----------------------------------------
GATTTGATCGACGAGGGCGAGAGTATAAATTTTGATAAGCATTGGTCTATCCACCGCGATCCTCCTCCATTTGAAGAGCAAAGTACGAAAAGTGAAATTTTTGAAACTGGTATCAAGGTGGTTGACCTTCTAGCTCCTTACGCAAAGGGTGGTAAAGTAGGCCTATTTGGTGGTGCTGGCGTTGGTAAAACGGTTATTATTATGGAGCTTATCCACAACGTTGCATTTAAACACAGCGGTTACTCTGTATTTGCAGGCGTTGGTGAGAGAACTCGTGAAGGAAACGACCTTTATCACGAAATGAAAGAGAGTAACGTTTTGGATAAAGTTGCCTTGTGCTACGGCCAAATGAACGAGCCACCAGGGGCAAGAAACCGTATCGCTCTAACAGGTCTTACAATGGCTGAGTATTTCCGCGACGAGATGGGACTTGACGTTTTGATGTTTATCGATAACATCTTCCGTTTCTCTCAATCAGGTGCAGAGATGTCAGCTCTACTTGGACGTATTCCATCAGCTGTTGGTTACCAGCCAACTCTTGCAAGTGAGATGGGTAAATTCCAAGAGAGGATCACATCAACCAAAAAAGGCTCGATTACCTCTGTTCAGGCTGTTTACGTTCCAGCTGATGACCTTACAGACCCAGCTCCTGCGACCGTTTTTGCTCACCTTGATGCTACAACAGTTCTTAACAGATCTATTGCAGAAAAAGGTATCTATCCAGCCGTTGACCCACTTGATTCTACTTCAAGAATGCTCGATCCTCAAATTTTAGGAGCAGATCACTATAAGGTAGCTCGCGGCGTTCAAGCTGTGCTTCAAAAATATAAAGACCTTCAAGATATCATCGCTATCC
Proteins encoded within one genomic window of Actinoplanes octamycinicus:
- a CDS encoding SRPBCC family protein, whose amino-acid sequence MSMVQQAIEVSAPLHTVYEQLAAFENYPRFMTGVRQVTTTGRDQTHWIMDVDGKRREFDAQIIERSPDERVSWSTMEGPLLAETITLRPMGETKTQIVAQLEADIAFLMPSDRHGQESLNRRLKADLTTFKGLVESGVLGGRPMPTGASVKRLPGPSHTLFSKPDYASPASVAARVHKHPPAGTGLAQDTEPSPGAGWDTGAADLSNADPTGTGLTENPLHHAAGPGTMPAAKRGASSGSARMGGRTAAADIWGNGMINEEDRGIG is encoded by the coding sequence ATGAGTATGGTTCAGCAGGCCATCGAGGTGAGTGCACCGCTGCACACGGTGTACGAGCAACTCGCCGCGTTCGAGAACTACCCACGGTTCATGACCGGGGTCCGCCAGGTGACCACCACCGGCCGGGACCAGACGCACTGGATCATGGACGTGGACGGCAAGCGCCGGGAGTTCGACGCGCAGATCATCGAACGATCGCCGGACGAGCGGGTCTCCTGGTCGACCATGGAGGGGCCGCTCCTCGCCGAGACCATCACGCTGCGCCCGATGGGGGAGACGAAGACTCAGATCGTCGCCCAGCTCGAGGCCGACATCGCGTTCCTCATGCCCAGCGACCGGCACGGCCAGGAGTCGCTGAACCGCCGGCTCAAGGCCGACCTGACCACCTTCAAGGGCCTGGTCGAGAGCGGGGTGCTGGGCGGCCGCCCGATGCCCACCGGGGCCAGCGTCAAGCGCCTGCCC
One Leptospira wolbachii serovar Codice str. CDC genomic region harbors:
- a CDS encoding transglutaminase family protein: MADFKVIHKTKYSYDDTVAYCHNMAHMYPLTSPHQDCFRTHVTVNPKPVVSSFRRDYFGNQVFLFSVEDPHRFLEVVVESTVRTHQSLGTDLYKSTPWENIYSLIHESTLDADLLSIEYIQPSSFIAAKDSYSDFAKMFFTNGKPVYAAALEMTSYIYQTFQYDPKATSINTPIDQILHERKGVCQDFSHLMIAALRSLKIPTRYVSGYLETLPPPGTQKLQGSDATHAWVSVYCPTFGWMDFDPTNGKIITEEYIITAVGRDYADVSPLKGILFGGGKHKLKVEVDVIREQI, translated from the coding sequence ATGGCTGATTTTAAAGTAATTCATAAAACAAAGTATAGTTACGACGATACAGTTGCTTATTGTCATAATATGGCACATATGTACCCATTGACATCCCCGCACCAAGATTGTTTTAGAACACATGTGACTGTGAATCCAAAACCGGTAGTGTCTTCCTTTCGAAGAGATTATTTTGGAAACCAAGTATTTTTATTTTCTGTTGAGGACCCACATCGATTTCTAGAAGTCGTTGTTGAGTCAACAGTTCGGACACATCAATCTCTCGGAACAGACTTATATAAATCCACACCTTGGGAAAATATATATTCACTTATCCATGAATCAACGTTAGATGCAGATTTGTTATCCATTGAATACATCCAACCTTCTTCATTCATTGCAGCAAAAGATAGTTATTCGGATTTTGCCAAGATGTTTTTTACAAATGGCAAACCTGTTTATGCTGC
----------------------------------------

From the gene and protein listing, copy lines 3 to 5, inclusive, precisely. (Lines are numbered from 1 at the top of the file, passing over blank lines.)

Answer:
- a CDS encoding SRPBCC family protein, whose amino-acid sequence MSMVQQAIEVSAPLHTVYEQLAAFENYPRFMTGVRQVTTTGRDQTHWIMDVDGKRREFDAQIIERSPDERVSWSTMEGPLLAETITLRPMGETKTQIVAQLEADIAFLMPSDRHGQESLNRRLKADLTTFKGLVESGVLGGRPMPTGASVKRLPGPSHTLFSKPDYASPASVAARVHKHPPAGTGLAQDTEPSPGAGWDTGAADLSNADPTGTGLTENPLHHAAGPGTMPAAKRGASSGSARMGGRTAAADIWGNGMINEEDRGIG is encoded by the coding sequence ATGAGTATGGTTCAGCAGGCCATCGAGGTGAGTGCACCGCTGCACACGGTGTACGAGCAACTCGCCGCGTTCGAGAACTACCCACGGTTCATGACCGGGGTCCGCCAGGTGACCACCACCGGCCGGGACCAGACGCACTGGATCATGGACGTGGACGGCAAGCGCCGGGAGTTCGACGCGCAGATCATCGAACGATCGCCGGACGAGCGGGTCTCCTGGTCGACCATGGAGGGGCCGCTCCTCGCCGAGACCATCACGCTGCGCCCGATGGGGGAGACGAAGACTCAGATCGTCGCCCAGCTCGAGGCCGACATCGCGTTCCTCATGCCCAGCGACCGGCACGGCCAGGAGTCGCTGAACCGCCGGCTCAAGGCCGACCTGACCACCTTCAAGGGCCTGGTCGAGAGCGGGGTGCTGGGCGGCCGCCCGATGCCCACCGGGGCCAGCGTCAAGCGCCTGCCC
One Leptospira wolbachii serovar Codice str. CDC genomic region harbors:
- a CDS encoding transglutaminase family protein: MADFKVIHKTKYSYDDTVAYCHNMAHMYPLTSPHQDCFRTHVTVNPKPVVSSFRRDYFGNQVFLFSVEDPHRFLEVVVESTVRTHQSLGTDLYKSTPWENIYSLIHESTLDADLLSIEYIQPSSFIAAKDSYSDFAKMFFTNGKPVYAAALEMTSYIYQTFQYDPKATSINTPIDQILHERKGVCQDFSHLMIAALRSLKIPTRYVSGYLETLPPPGTQKLQGSDATHAWVSVYCPTFGWMDFDPTNGKIITEEYIITAVGRDYADVSPLKGILFGGGKHKLKVEVDVIREQI, translated from the coding sequence ATGGCTGATTTTAAAGTAATTCATAAAACAAAGTATAGTTACGACGATACAGTTGCTTATTGTCATAATATGGCACATATGTACCCATTGACATCCCCGCACCAAGATTGTTTTAGAACACATGTGACTGTGAATCCAAAACCGGTAGTGTCTTCCTTTCGAAGAGATTATTTTGGAAACCAAGTATTTTTATTTTCTGTTGAGGACCCACATCGATTTCTAGAAGTCGTTGTTGAGTCAACAGTTCGGACACATCAATCTCTCGGAACAGACTTATATAAATCCACACCTTGGGAAAATATATATTCACTTATCCATGAATCAACGTTAGATGCAGATTTGTTATCCATTGAATACATCCAACCTTCTTCATTCATTGCAGCAAAAGATAGTTATTCGGATTTTGCCAAGATGTTTTTTACAAATGGCAAACCTGTTTATGCTGC